P for Pulasan!

Pulasan, ripe


What is this red, thick-skinned and slightly spiky tropical fruit?

Is a rambutan? Is it a lychee? Or some bizarre mini red durian?

No… it’s Pulasan!

*cricket chirps*

If you don’t know what a pulasan is, I don’t blame you. Heck, this fruit is indigenious to Malaysia and South-East Asia in general, but most locals don’t even know that it exists either, much less what it tastes like.

Anyway, if I were writing some expat-explores-Malaysia blog, I’d probably start talking about the scientific name and whats not, but hey, the link to Wikipedia is already up there. I’m not in the mood to repeat stuff I don’t need to repeat.

I’d run into pulasan a few times before, but this is the first time I’ve seen it for a long while, so I bought some. But I am starting a story in the middle… let start from the beginning.

So yeah I went for a hike up Broga Hill and after hiking me and the biking group I was with decided to whip out our folding bikes and go explore Pekan Broga on bike.

Shame it was so hot, but we did run into an interesting stall:

I love poky little stalls like these, especially when they sell local produce. So after we caught our breath from trying to bike up the evil hill slope we toddled over to spend some money.

Most of the produce is local, so we have, from top left to bottom right: Papaya, Wild Durian, Sweet Potato and our topic of today, Pulasan, which was promptly mistaken for rambutans by most of my group.

Anyway, I decided to buy some home, along with those wild durians, but fortunately (or unfortunately) I was spared having to figure out how to carry durians and one kilo of pulasan on my non-carrier fitted bike down the hill and all along the route back to where we had left our cars. The calvary showed up, and the appearance of our backup vehicle meant my purchases could hitch a ride.

Cycling with a durian dangling from each handlebar would have made for a great picture though.

Back home, I opened up the pulasan for a try. The technique is identical to the rambutan opening technique: make a little break in the thick skin with a thumb or forefinger, (the pulasan skin is thicker than the rambutan’s), then twist the skin with your wrists turning in opposite directions. The weakness you introduced in the break should let the skin break off like so:

As you can see this thing does look heck a lot like rambutan, down the inside fruit. I prefer it to rambutan though, the flesh is sweeter, thicker and doesn’t have the annoying peeling skin thing. Also, the lack of hair is definitely a plus. Not as messy.

For bonus points, the seed of the pulasan is edible!

It tastes quite nice, kind of like a green, raw almond nut. I wonder if I can collect enough pulasan seeds next time? I could roast them and try and make pulasan butter or something…

Incidentally,I just noticed the local naming scheme for tropical fruits. Duri-an (Malay: duri = thorn), Rambutan (Malay: rambut = hair) and Pulasan (Malay: pulas = twist). So logical.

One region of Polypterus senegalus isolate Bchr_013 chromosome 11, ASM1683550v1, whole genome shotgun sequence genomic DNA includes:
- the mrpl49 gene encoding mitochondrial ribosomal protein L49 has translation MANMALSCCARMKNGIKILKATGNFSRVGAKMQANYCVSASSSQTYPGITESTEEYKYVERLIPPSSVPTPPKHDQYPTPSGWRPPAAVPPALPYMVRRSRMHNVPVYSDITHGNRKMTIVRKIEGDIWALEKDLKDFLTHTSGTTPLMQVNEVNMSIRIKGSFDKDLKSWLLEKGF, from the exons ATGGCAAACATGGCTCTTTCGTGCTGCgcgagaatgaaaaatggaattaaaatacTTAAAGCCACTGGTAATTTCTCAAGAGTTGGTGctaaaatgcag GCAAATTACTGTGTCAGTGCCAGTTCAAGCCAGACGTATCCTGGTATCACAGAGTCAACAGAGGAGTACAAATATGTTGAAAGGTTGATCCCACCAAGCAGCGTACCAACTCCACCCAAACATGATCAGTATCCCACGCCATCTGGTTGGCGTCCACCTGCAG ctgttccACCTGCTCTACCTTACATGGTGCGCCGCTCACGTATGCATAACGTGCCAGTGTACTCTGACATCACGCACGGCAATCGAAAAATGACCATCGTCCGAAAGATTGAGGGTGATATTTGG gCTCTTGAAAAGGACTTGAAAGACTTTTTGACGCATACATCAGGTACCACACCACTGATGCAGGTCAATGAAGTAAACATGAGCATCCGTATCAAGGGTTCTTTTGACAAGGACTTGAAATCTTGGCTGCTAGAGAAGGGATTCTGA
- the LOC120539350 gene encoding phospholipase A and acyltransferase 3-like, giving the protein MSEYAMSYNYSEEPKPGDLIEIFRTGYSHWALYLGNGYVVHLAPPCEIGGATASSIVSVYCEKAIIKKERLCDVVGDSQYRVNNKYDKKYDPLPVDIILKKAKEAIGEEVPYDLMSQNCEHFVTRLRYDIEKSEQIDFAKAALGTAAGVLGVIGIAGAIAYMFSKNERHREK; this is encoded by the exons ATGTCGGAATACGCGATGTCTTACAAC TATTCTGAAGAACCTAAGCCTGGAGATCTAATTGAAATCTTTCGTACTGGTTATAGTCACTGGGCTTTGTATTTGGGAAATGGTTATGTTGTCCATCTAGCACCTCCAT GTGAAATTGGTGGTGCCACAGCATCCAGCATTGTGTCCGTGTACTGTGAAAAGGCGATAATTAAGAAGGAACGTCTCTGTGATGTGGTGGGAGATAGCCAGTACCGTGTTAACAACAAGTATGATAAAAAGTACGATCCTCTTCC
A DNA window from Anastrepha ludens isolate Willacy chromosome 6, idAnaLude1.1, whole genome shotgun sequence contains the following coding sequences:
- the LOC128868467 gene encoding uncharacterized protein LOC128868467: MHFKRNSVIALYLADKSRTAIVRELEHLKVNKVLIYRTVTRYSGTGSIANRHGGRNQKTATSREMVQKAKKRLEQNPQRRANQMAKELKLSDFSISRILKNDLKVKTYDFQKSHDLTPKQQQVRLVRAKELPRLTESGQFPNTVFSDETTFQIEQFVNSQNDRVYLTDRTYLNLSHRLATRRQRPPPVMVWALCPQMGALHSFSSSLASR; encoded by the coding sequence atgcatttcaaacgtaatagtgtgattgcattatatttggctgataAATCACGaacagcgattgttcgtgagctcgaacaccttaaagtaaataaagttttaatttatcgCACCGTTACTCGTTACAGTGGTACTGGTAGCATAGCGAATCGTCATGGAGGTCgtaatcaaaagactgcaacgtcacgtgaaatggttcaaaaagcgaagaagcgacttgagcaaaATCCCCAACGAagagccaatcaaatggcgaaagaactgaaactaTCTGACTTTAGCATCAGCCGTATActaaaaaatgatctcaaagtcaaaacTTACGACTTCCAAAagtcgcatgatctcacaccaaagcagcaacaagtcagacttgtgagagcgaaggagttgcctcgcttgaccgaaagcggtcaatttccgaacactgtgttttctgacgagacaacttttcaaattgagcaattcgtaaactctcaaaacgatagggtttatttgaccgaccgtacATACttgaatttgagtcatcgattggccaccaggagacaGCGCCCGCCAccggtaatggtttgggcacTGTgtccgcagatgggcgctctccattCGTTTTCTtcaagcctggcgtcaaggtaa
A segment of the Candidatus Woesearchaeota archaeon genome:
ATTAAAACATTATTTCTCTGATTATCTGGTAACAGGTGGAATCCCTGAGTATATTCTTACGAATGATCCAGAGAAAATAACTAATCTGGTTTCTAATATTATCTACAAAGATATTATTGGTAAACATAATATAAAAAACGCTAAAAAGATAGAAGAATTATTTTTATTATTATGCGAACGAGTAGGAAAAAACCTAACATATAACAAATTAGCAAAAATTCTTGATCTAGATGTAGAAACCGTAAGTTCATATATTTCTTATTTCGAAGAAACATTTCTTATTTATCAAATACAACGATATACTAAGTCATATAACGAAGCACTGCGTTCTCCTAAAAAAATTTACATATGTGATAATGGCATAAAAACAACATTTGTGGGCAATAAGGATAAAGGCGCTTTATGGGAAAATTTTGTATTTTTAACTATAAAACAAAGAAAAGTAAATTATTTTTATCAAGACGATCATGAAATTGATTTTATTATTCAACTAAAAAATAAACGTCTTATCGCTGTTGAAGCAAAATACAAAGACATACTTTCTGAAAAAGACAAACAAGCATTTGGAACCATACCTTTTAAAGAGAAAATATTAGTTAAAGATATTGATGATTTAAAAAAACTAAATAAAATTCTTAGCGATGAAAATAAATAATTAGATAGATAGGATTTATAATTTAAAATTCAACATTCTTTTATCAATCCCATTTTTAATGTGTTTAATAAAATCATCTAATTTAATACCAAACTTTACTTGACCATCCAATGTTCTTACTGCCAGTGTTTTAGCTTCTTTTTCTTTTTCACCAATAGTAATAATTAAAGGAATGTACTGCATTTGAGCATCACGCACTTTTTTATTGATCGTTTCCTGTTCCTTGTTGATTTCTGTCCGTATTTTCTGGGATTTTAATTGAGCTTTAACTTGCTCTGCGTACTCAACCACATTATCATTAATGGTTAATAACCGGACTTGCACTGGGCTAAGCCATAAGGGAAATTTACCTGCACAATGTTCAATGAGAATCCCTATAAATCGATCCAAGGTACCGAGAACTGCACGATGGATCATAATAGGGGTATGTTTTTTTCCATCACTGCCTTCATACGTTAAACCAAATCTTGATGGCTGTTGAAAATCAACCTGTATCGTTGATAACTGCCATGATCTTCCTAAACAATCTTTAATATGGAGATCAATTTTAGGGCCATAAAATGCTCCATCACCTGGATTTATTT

I wish we kept our naming scheme more consistent across more fruits. Imagine the possibilities…


Running Around London pt. 2: Fuller’s beer

While my cousins visited London and do all that touristy stuff, one of the cousins (i.e. Sharon) was keen to try as many beers as possible. Already she had been around the UK tasting different types of beer, so while in London, we headed to a nearby Fuller’s pub to sample some brew.

 Here’s some of the beer we tried at The Pilot Inn near where we were staying. The pub was friendly enough, but nothing unique about the place apart from the flowery exterior. So we tried the beers as shown in the insert, from left: London Pride, Aspall’s apple cider, Fuller’s Chiswick Bitter, Organic Honey Dew. The Honey Dew was my favourite, as it really have the floral scent of honey and some fruity flavours that really reminded me of honey dew melon. It was sweet, but not overly so and a hint of refreshing lemon to it. I hate apple ciders, so I thought the worst was that. The two other beers to me was as ales should be: bitter, hoppy, and generally a sort of roundness of flavour to it. Sharon thought London Pride was the best, as it was more malty and less hoppy than the bitter.

OK, time for some non-food pictures:

 View from the apartment my cousins were renting. Yes, it is North Greenwich in the East End of London. The Thames was looking so lovely in the setting sun.

Apart from the usual London attractions such as the Eye, Big Ben, Westminister Abbey, I also went back to Greenwich. I love Greenwich. It’s like a lovely little town on its own. There are not as many tourists as in the central London too, so I feel more relaxed. You can visit museums such as the Maritime Museum and the Observatory, as well as the beautiful Royal Naval College. Here’s a picture of The Painted Hall in the College. Does it look familiar? This was used as a location for Pirates of the Carribean 4. Mr. Depp/ Cpt. Sparrow even left his outfit behind in there to prove it. Right, that’s all, anymore and I may sound like a Visit Britain Information Guide.